It is the same thing that we are going through over resource control. Somebody says I want to control my resources and automatically everybody takes up arms, saying no, no, you mustn’t talk about it. Why mustn’t you? It is yours. If you say it isn’t then simply declare that nobody owns any resource. At that point, I would ask you, who owns the northern landmass? Isn’t the land a natural resource? Why does it belong to the North alone? Why don’t we march up there and take our own share? If it’s land, the North can have it; if it is oil, then, of course, Nigeria must have it, not the people who found it under their soil. In any case, that you want to control it doesn’t mean that you want to take it all. No. The idea of all resources is to know who owns the resource and allow that person to negotiate his own place within the federation with the resources that he has. We the Igbos, whatever we have under the ground, will negotiate, and I make this quite boldly, our place in Nigeria using our own rather high-level manpower.
In Nigeria, you say you have a democracy but you don’t allow parties to spring up as parties normally would anywhere in the world. What is INEC? Registering a party? Why? They can take note of the existence of a party but they haven’t got any executive right over its functions. There is nothing wrong with me personally setting up a party purely for the interest of the people of Umudim in Nnewi. I wouldn’t win a national sort of mandate, I am sure, but if I choose to safeguard the right of a minute group, why shouldn’t I? If I choose that my political party should be one that protects four-legged animals, why shouldn’t I?
Why can’t I go into politics determined that culture is essentially a religion or that religion is essentially culture and determined to protect the culture of our people, why not? Even today, they have a Christian Democratic Union of Germany. In Nigeria, because of the word Christian, it will be banned. You cannot have a Christian Democratic Union in Nigeria. Why? So, generally, I say that I would like to see a more mature approach. Stop treating Nigerians all over, across the board, as children.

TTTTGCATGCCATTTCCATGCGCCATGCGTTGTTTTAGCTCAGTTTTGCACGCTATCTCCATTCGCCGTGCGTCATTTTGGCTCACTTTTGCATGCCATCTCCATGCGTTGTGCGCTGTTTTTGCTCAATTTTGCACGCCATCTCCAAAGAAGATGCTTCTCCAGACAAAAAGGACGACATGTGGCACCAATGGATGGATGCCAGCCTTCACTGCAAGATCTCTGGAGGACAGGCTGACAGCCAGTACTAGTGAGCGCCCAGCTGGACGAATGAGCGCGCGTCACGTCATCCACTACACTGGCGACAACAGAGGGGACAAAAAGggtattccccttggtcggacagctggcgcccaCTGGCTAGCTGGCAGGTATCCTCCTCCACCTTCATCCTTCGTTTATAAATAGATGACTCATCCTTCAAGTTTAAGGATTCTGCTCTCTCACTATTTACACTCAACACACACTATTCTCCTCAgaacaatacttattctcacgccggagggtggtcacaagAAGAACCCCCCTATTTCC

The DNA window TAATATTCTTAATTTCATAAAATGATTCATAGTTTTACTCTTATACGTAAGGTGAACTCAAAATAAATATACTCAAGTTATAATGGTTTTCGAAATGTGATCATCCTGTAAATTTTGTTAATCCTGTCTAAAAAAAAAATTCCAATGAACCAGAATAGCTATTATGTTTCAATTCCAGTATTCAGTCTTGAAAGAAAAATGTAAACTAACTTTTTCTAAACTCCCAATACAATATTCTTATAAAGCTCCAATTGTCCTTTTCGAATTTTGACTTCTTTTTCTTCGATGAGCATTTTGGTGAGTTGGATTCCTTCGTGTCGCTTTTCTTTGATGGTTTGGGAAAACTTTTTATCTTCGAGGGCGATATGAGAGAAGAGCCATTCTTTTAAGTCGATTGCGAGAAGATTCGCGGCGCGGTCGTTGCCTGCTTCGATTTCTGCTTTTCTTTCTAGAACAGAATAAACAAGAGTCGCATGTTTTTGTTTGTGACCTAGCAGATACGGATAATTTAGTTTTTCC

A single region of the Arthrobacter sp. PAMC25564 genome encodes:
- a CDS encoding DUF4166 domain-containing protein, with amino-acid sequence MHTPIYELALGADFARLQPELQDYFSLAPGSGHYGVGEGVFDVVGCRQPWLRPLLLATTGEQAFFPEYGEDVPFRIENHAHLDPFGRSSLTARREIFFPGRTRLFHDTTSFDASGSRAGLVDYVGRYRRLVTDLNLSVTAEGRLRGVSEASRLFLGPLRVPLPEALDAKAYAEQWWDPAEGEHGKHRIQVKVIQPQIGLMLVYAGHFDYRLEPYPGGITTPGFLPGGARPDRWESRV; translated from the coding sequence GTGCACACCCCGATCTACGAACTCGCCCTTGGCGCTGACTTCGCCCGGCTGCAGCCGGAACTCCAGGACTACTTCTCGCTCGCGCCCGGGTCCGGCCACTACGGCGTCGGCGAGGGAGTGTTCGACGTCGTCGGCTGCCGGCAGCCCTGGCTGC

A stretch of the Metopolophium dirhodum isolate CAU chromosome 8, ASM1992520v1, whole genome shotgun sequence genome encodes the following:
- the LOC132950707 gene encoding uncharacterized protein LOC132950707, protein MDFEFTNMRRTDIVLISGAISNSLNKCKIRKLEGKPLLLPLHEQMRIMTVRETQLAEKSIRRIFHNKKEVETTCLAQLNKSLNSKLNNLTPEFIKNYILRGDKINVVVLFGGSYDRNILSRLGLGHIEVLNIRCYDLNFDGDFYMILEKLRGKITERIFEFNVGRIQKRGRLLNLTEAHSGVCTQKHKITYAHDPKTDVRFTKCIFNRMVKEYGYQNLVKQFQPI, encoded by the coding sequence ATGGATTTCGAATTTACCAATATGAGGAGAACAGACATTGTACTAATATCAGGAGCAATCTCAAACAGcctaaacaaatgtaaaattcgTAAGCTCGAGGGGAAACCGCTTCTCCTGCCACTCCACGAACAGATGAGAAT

I don’t know who decided on a structure of 36 states, but I say, if we decide to review it, why shouldn’t we? Those states, you and I must understand, were mainly punitive creations rather than a need for the economic advancement of Nigeria or Nigerians. Let us stop burying our heads in the sand. We have had national emergencies and managed to get out of them. Let us look at each other eyeball to eyeball and decide the type of country that we want to live in. I believe that is essential.
RUDOLF OKONKWO: For over a year now, you have been calling for the formation of an Igbo political party where Igbos would be a majority, rather than the current situation where Igbos are a minority in a majority party. You have argued consistently that it is the only way for the Igbo agenda to receive the attention it deserves. What progress has been made towards the establishment of such a party? And following the same reasoning, why are you not supporting the formation of a country where Igbos would be the majority?